On a humid, gray morning at Princeton in a cubic glass pavilion in a robot arm–equipped garage, architect Mario Gooden sat on a stool silently while discordant sounds emanated from two televisions flanking him that played images, barely visible under the sun streaming in through the translucent walls. Us viewers sat on the benches wrapping the room. Gooden moved his stool and sat again. Finally, he began speaking. Reading from a black folder he talked about space-time, general relativity, and black holes, and about the Black Panthers, being age 13, being American, cinema’s star-crossed lovers, the “image-city,” being in the wake, or being the wake. So began the second day of Black Imagination Matters (BIM, so named to “scramble” the usual meaning of the acronym in architecture), a two day conference organized by V. Mitch McEwen, which was the culmination of a month of workshops this past March and April which included prototyping fictive technologies from W.E.B. Du Bois’s recently-discovered short story “The Princess Steel” as well as choreography workshops with drones. This past weekend's events showcased numerous architects, theorists, writers, and artists thinking about “architechnipoetics,” or the intersections between the ways we make our world in bricks and circuits and words and movement. “You’re composing images with your body,” Gooden incanted over syncopated, and at times, dissonant sounds. Eventually he fell back to silence, though the soundtrack continued. At the end of Gooden’s silence, McEwen asked for our own. The sky cleared. Then, a slightly more usual panel with Jenn Nkiru, beth coleman, and Jerome Haferd. coleman began by asking one of the most difficult questions of all: “What would it be to be free?” Many others joined in during the conversation. In response to discourse on the spiritual and celestial, author Sharifa Rhodes-Pitts, who presented later and then spoke in a panel alongside artist Mario Moore, offered that the many ways of telling and documenting time in various African traditions is something that, to some extent, can be known, and that the archive of such traditions, no matter how troubled, perhaps offers some grounding. The BIM Incubator was incredibly capacious for an event organized by an architecture school, bringing together poets, dancers, filmmakers, scholars, technologists, architects, and others who presented and celebrated inter- and antidisciplinary approaches to thinking about space, building, the future of the city, and the power of Blackness within it. Collaborative and open, BIM was modeled on Donna Haraway’s use of the notion of "sympoiesis," a process of collective making and knowledge production. Science fictions and science presents were blended throughout the event's discussions, most especially by Haferd, whose presentation on his projects in Harlem’s Marcus Garvey Park began with Ursula K. Le Guin; Samuel R. Delany, Octavia Butler, and Sun Ra all got namedropped throughout the day. Saturday’s events took place between Princeton’s Architecture Laboratory and the robot-outfitted Embodied Computation Lab. Rhythm; the water; terrestrial freedom; celestial freedom; the archive; the body; time; telling time; telling times; (im)permanence; the traps and powers, the uses and uselessness of representation; visibility and its transgression (what is secrecy and sacredness in an era of mass surveillance and documentation?, probed Nkiru); the meaning of “practice”; the problem of authenticity— these all were themes that were returned to throughout the day. The convening of so many people itself was a sort of architectural act, making a space through a day of ongoing interactions of speech, sound, images, and movement. And there was so much movement, especially for a university workshop, not only in Gooden’s multimedia performance but also in poet Douglas Kearney’s listening workshop during which he permitted participants to be as still or move as much as they felt to the music and sound he had created. Amina Blacksher next presented her double Dutch robots, two robot coordinated robot arms, that with the help of a human being, became semi-automated jump ropes. After Blacksher went first, people took turns trying to show off their skills. Despite their supposed “precision,” the robots have difficulty being as accurate, synchronized, and quick as young Black girls who jump rope, showing the incredible complexity of embodied and kinetic intelligence that is so often devalued and overlooked. Also working with robots, Lauren Vasey demonstrated the early stages of robots that used facial recognition to behave differently based on people's features, raising questions about the built-in algorithmic biases in new AI technologies. Then came an especially energetic three-person dance piece choreographed by Olivier Tarpaga titled WHEN BIRDS REFUSED TO FLY. All this motion suggested that perhaps architecture doesn’t stand, but rather, and more accurately, buildings balance. The day ended with sunset as Kyp Malone played his guitar and sang, accompanied by projections he’d designed.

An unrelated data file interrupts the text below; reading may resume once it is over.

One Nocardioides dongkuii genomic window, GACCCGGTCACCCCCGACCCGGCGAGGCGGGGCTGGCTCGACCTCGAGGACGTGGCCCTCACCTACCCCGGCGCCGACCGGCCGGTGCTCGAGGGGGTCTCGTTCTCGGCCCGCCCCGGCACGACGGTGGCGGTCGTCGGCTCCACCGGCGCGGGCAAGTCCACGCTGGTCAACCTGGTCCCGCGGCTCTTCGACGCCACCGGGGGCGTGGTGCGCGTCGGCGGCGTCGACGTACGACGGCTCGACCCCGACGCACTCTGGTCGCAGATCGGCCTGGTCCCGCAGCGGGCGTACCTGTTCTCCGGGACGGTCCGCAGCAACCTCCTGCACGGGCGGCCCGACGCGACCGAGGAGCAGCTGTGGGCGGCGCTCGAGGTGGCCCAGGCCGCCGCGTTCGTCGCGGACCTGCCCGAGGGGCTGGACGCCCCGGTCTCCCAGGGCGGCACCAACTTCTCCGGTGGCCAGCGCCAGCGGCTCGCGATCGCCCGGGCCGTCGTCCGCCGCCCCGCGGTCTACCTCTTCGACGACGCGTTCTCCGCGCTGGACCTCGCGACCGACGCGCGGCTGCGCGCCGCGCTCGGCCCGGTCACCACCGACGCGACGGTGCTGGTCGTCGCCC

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From research to practice: Catching up with Jenny Sabin